• Visual verbal learning test – immediate recall and short-term working memory
  • Concept shifting task – visual concept and visuomotor skills
  • Stroop colour word test
  • Letter digit coding test

POCD can be further subclassified into short-term – cognitive decline lasting up to 6 weeks post-surgery, and long term – subtle deterioration in cognitive function 6 months after surgery. Short-term POCD is more common than long-term POCD – 20-50% vs. 10-30%.4

POCD should also be differentiated from the other two cognitive conditions – delirium, more common in the intensive care setting, and dementia, which are distinguished by the timings of their presentation and duration of their symptoms and shown in Table 2.10

Delirium

POCD

Onset

Characteristic of onset

Duration

Consciousness

Concentration and attention

Reversibility

Hours to days

Acute

Days to weeks

Altered but with lucid intervals

Impaired

Yes

Weeks to months

Subtle

Weeks to months

Normal

Impaired

Yes, but can be prolonged

Table 2. Differences between delirium and POCD.

Why is POCD important?

Multiple observational studies have shown that patients who suffer from POCD have longer hospital stays and are five times more likely to be dead 1 year after surgery.7

In addition, patients’ perception of their health correlates directly with their neurocognitive function and POCD manifests as poor quality of life, loss of independence, and withdrawal from society. POCD even 1 week after surgery increases the risk of leaving the labour market early and if present at 3 months – increases the risk of dependency on social welfare payments and increased mortality at a median of 8.5 years.8,9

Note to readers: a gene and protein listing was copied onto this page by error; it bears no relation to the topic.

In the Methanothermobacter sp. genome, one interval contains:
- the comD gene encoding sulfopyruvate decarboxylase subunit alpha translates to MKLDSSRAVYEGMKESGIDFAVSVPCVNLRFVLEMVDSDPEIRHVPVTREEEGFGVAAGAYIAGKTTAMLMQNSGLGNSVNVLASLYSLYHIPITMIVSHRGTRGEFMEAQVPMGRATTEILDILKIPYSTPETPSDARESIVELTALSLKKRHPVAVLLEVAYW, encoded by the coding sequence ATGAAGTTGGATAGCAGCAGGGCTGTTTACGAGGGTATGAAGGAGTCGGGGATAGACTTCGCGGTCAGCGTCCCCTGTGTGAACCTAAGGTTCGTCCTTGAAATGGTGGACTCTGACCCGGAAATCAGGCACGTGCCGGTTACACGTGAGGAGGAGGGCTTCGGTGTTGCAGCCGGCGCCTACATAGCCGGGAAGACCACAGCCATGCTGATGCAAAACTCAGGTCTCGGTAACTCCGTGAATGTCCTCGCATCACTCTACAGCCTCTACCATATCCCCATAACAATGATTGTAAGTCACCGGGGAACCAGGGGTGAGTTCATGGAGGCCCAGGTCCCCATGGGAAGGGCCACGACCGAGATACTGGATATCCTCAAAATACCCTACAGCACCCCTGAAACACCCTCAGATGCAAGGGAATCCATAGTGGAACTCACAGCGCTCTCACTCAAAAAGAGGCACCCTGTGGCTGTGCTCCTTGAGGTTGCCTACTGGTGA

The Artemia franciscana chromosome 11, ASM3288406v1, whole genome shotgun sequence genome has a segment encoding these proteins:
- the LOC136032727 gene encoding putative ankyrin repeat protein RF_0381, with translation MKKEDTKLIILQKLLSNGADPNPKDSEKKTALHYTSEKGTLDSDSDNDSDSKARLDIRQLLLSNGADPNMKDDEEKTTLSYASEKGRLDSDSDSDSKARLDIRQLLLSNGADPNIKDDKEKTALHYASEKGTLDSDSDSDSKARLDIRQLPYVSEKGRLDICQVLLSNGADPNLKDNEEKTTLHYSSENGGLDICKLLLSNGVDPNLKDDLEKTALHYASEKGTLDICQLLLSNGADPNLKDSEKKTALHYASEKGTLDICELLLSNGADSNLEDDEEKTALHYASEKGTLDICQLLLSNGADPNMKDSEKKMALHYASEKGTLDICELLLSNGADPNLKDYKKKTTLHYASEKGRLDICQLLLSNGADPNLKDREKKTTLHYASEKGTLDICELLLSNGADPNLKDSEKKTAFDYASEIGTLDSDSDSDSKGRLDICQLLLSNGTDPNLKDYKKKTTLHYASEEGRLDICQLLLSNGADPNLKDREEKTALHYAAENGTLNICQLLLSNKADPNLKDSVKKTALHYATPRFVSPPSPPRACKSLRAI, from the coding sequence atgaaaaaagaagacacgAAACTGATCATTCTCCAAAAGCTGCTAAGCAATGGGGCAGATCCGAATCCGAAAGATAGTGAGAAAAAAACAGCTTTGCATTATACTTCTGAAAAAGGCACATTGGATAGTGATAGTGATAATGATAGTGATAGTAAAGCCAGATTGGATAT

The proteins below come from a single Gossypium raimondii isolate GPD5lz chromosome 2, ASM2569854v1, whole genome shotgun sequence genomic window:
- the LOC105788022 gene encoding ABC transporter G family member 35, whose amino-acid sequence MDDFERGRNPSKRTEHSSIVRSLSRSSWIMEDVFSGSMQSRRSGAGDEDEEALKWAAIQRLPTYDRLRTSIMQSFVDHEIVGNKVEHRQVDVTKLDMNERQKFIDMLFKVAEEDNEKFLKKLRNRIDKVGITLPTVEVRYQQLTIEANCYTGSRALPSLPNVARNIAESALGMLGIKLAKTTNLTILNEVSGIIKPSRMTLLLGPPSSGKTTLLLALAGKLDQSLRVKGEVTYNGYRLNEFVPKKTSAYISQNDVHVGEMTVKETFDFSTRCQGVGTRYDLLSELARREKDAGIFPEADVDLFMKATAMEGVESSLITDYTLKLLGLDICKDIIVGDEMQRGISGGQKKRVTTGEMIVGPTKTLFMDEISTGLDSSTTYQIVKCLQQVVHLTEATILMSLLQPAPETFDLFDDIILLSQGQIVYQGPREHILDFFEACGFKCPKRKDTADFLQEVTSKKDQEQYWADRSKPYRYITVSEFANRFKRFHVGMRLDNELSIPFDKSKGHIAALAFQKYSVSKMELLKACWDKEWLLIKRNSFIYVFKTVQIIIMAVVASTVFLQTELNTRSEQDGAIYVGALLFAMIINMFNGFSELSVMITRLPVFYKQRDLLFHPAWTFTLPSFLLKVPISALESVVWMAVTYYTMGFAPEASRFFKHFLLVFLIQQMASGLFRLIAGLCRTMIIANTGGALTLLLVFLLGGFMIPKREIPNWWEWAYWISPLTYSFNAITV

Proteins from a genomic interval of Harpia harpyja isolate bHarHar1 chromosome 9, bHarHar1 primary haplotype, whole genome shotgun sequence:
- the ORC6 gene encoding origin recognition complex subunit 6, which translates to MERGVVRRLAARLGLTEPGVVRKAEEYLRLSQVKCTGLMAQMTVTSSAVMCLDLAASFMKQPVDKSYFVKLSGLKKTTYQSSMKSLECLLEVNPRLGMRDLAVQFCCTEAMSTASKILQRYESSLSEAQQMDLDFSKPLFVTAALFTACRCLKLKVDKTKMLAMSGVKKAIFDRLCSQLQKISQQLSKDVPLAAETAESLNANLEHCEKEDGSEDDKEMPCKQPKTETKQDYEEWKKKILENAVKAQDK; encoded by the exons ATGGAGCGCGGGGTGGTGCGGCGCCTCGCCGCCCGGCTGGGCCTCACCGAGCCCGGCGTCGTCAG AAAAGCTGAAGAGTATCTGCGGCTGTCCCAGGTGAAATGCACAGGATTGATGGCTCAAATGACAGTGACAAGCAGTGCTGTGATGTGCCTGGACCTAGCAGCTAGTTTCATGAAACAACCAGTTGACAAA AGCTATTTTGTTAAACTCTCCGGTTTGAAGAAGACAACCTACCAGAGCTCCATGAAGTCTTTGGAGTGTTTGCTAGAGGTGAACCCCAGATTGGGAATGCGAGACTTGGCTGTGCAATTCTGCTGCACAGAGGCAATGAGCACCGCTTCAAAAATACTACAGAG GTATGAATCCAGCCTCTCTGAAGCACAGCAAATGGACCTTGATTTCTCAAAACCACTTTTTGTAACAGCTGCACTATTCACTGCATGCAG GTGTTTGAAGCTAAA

Intensive care management for POCD

Management in intensive care involves prevention and/or attenuation of any pre-existing cognitive dysfunction. Although there are no high quality evidence interventions, pragmatic goals to optimize oxygen delivery include:

  • Maintaining haemodynamic stability
  • Preserving cerebral blood flow and perfusion pressure by maintaining normoxia, normocarbia and normothermia

Postoperative hypoxia of any aetiology and complications such as infection, especially chest, have been associated with higher levels of POCD. Weak evidence suggests that strictly controlling cerebrovascular and cardiovascular risk factors, for example by using lipid-lowering agents and beta-blockers, may reduce POCD.10 These can be instituted in the intensive care setting.

Other strategies to reduce iatrogenic POCD include avoiding or using minimal sedation, promoting good sleep hygiene and early physical rehabilitation.

Pre and intra-operative management strategies include identification of high-risk patients, pharmacological protection for example using agents such as volatiles, local anaesthetics, and methylprednisolone, avoiding hypergylcaemia, anterograde/retrograde perfusion during prolonged DHCA and using various monitors such as cerebral oximetry and bi-spectral index to guide haemodynamic management. The evidence for all these interventions is experimental and/or weak at best and a detailed review can be found elsewhere.11